Is being bold always a good thing? Recently, Zenger Folkman did some research on the impact of bold leadership. Bold leaders speak up in difficult conversations, take risks, volunteer for assignments and often think in unconventional ways. However, there are some negative consequences of boldness as well.
I created a bold leadership index with seven items from Zenger Folkman’s Extraordinary leader 360-assessment survey. I looked at data from more than 76,000 leaders who receive evaluations on average from 13 others (manager, peers, direct reports). Comparing those who rank at or above the 75th percentile to those below the 75th percentile, I found the following difference on their overall ratings of overall leadership effectiveness.
Boldness in leaders seems to have a dramatic, positive impact on overall perceived effectiveness. After doing this research we found a great deal of interest in bold leadership and received a number of questions from leaders about their individual level of boldness. To help people understand if they are bold leaders Zenger Folkman created a self-assessment. We launched this self-assessment a few months ago and more than 1,400 people from across the globe have completed it so far. To complete this assessment yourself, click here.
(Our initial evaluation of the bold assessment is that it is an accurate predictor of an individual’s inclination to behave boldly. In our preliminary research we found a significant correlation between the bold self-assessment and assessments of bold leadership as rated by others. The correlation is strong but not perfect because sometimes we don’t see ourselves as clearly as others see us. In our experience the 360 evaluation of bold leadership by others is the most accurate assessment; however, the self-assessment provides a useful indicator of bold leadership as well.)
While there are some significant advantages for leaders who are bold, bold leaders appear to have some attitudes and behaviors that could create problems. Looking at the data Zenger Folkman had gathered from more than 1,400 respondents I compared those who were the most bold (those at the top 10%) to those who were least bold (those at the bottom 10%). I identified the 10 items showing the largest differences between the two groups. These differences clearly illustrate both the advantages and potential problems they face.
- The most bold leaders are 50% more likely to take risks than the least bold leaders. Most organizations are looking for leaders who are willing to take reasonable risks, but bold leaders need to remember to look before they leap. Their ease at taking risks needs to be balanced with careful judgement around the risks that are reasonable.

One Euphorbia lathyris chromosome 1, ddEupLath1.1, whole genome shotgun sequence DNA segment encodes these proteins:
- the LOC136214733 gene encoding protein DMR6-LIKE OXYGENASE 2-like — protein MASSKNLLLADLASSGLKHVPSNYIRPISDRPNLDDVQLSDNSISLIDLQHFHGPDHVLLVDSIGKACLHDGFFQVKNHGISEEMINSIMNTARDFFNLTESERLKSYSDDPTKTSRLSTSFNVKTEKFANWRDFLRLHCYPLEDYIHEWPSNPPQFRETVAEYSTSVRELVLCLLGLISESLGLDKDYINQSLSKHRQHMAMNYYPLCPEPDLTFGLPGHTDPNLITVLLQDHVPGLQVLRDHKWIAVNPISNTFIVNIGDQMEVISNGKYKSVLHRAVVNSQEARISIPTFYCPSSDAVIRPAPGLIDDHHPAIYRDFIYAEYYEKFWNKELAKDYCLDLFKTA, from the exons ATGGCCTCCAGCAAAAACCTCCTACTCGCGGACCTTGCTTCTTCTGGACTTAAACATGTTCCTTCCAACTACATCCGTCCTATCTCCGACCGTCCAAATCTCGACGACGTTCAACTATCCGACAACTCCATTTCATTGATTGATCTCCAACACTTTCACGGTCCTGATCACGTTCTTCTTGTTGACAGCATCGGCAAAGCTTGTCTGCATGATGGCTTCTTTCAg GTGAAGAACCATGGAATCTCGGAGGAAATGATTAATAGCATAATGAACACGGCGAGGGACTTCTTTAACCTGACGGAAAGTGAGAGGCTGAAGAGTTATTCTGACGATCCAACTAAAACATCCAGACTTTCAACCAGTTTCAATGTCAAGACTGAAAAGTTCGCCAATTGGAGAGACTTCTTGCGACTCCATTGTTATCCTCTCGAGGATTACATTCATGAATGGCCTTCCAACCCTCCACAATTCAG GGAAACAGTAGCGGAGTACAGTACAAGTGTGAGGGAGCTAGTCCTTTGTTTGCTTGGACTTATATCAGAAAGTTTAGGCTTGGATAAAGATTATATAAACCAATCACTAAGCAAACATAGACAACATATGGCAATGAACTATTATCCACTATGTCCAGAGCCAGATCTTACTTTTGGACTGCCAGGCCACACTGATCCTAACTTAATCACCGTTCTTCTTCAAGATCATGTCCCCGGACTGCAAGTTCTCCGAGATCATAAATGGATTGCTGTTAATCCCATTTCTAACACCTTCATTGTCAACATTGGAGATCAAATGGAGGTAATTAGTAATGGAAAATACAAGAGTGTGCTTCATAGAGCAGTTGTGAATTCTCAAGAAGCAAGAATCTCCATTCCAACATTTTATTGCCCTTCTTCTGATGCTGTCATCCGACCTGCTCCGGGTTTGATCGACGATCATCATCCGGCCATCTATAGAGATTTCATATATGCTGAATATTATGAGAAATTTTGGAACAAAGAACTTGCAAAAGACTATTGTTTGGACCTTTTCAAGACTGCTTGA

- The most bold leaders are 41% more likely to think outside the box and be less conventional. This trait leads them to be more innovative and creative, but it may also lead them to resist following standard processes and procedures.
- The most bold leaders are 37% more likely to be strategic and future focused. The least bold leaders tend to be more tactical and focused on immediate problems or concerns. Bold leaders can become so future focused that they ignore immediate concerns.
- The most bold leaders are 35% more likely to make decisions quickly and then move forward. Most organizations greatly value leaders who are willing to make good decisions but once again, these leaders need to be careful to gather all the facts and evaluate alternatives before they decide.
- The most bold leaders are 32% more likely to move at a quick pace which is a very positive trait. But, those who move at a quick pace can quickly become inpatient and frustrated when things move slowly.
- The most bold leaders are 29% more likely to let others know when they disagree. Typically, this is a very valuable trait because you always know where a person stands. Bold leaders, however, need to take care to not be too disagreeable.
- The most bold leaders are 24% more likely to speak up when they have something to say. Most of the time it’s great to have people who are willing to speak up, but sometimes you just need people to go along.
- The most bold leaders are 23% more likely to be confident, but once again, this can lead to over confidence and lack of humility.
- The most bold leaders are 22% more likely to be extroverted. However, there are times when people would be better off if they sat back, listened and let others lead.
- The most bold leaders are 20% more likely to try new or unproven approaches if they look promising. If a leader is not careful this could also lead to taking risks that could have a negative impact on the organization.
Boldness Is Best Served As Part Of The Meal Rather Than The Entree
In our research on bold leaders we discovered that bold leadership has its most powerful effect when it is combined with other competencies. One of those competencies is good judgement. If a leader is skilled at having good judgement but not skilled at bold leadership they would only have a 1% chance of being an extraordinary leader (e.g., a leader in the top 10%). On the other hand if a leader is skilled at being bold, but not at having good judgement they would only have a 4% chance of being extraordinary. When you look at leaders who are skilled at both bold leadership and good judgment, the probabilities go to an astonishing 95%.
In addition to measuring your inclination toward boldness, this self assessment can also assess your inclination toward good judgement and strategic perspective. As you look at the above list of potential problems bold leaders can create, these two competencies will enable bold leaders to create a profound strength, rather than a probable weakness.
This article was originally published on Forbes.
Originally published at medium.com